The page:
Well, honestly, I like this blog and I think it’s funny (There are many posts to which I *didn’t* comment, or commented saying that it is funny), but sometimes it just feels as if the view of Israeli Hebrew presented here is based on lack of sufficient knowledge of the language, misheard words, specific instances of mistakes, etc., and I just don’t like inaccuracies. I think Israelis do many stupid things, most of which you must laugh at (Because it’s either that or start crying), and I love to read/hear about it from a “foreigner” who doesn’t take some if it for granted like I do (Not that these guys are foreigners in my eyes, but they were until not long ago, that’s what makes this blog possible), because it’s funny. But when it’s just a misunderstanding, that just feel… I don’t know, condescending maybe? Too harsh a word. But it’s like when all those computer-illiterate politicians talk about the “internets” and “a series of tubes”, they don’t know anything and they talk as if they know enough not only to understand, but to make decisions. That’s gotta piss you off.. So here it’s not *that* bad, of course, but it’s of a similar nature.
Also, I constantly feel like there’s this underlying assumption that every Latin-sounding word came from English, and that’s just wrong. And condescending (Again – IMHO). A great example is this posts with the two comments just above yours.
Damn, this reply turned out to be far too long and serious.
I’m guessing that narcoman was created by working backwards from “narcomania” (and pyroman – pyromania as well.) But we do find -man as a suffix in “chervra-man”…
You should probably know that the word analphabet has exactly the same meaning in English
you didn’t understand me. I was actually saying that they were not english words… I also think that there is an assumption that every latin word comes form english, and I was saying exactly the opposite. I guess I didn’t express myself correctly. Oh and I’m French, so I would never think that anyway!
Liron, the Hebrew word for alphabet is alephbet. A tiny, yet crucial difference. You will never hear האלפָבית הלטיני, but האלֶפְבית הלטיני.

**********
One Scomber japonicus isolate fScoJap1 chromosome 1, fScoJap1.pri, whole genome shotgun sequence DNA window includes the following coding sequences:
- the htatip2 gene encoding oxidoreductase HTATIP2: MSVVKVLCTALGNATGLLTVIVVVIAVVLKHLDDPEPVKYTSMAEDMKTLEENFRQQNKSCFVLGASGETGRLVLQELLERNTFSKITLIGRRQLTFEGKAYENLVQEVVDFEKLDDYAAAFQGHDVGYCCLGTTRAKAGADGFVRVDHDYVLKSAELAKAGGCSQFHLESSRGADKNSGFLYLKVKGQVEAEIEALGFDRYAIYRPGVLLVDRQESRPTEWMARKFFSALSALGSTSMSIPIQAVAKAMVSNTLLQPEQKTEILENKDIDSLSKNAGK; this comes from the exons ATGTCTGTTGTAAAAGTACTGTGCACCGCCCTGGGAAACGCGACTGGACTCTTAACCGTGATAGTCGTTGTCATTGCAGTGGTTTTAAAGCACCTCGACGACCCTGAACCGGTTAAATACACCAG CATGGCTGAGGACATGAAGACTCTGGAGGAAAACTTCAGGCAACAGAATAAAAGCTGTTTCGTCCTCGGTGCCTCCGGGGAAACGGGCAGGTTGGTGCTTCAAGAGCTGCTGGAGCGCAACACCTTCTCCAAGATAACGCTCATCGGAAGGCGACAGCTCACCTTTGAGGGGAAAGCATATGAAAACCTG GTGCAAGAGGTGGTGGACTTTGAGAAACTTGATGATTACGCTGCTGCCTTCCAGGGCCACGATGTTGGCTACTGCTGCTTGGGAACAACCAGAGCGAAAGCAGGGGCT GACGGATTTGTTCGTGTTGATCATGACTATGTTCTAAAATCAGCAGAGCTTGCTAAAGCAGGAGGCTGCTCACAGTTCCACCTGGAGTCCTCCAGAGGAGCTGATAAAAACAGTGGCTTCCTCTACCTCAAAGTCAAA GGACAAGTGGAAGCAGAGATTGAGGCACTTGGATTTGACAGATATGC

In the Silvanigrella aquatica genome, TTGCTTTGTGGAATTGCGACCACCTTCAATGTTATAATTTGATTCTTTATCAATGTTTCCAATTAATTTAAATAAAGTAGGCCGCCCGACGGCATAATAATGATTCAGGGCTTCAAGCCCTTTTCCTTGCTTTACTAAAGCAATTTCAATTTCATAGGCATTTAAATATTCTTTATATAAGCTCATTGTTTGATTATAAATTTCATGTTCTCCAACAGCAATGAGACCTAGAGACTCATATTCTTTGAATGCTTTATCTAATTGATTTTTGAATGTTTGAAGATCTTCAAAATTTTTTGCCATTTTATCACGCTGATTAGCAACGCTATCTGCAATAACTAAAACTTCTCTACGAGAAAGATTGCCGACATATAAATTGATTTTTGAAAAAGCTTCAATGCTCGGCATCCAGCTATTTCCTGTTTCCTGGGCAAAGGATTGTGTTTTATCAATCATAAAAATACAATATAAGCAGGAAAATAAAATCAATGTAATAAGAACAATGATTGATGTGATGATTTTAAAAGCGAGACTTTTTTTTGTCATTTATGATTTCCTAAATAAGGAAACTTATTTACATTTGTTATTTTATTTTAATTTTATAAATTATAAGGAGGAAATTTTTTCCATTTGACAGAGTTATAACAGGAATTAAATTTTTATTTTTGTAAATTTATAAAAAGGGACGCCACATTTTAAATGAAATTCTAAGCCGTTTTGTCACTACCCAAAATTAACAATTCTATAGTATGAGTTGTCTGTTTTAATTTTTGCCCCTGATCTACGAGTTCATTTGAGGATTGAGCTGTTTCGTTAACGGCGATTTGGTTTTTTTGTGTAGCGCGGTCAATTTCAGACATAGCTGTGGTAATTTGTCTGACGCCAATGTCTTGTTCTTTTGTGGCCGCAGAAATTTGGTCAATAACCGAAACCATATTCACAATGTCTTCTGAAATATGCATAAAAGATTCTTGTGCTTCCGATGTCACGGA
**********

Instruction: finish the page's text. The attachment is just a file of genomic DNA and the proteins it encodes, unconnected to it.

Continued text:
Miss Worldwide – I was not referring to you, but to the original post. I mentioned your comments as supporting my claim. 🙂
Jotham – You’re correct, “aleph-bet” is the proper word, but I have heard enough people using “alphabet” in Hebrew to consider it a de-facto word.
Also, I must admit that while it’s kind of weird for me to refer to the ABC as “aleph-bet” (Because it’s not aleph and bet! It’s A and B), it doesn’t bother me at all to refer to it as an alphabet, even though it’s not alpha and beta. 🙂
I guess you should get a new dictionary…
I’m afraid you have been miss lead, it’s not un-alphabet. it’s anal-phabet describing someone that need to get some alphabetic education fast.
it might not be the source intention of the word but this is what most of us sun gazing fools mean when we say it. I swear look it up !
I can certainly understand why someone would write the word “un-alphabet” instead of “analphabet,” which makes it sound like a barely legal movie about learning Hebrew.
And although I enjoy the poetry of “fire-putter-outer,” you could also use the word “extinguisher,” even though that evokes the image of firemen shaped like canisters of chemicals with a pressurized lever on their heads and hoses for arms.
[…] Did you say Un-Alphabet? […]
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Good site – you\’re a pretty good writer.e
“Miss Worldwide Says:
19 April, 2007 at 1:32 pm
Oh and for illiterate, we say “analphabete”.”
Indeed, but just as in Hebrew there is no one-word equivalent for *literate*.
This post was SO funny but all the comments ruined it.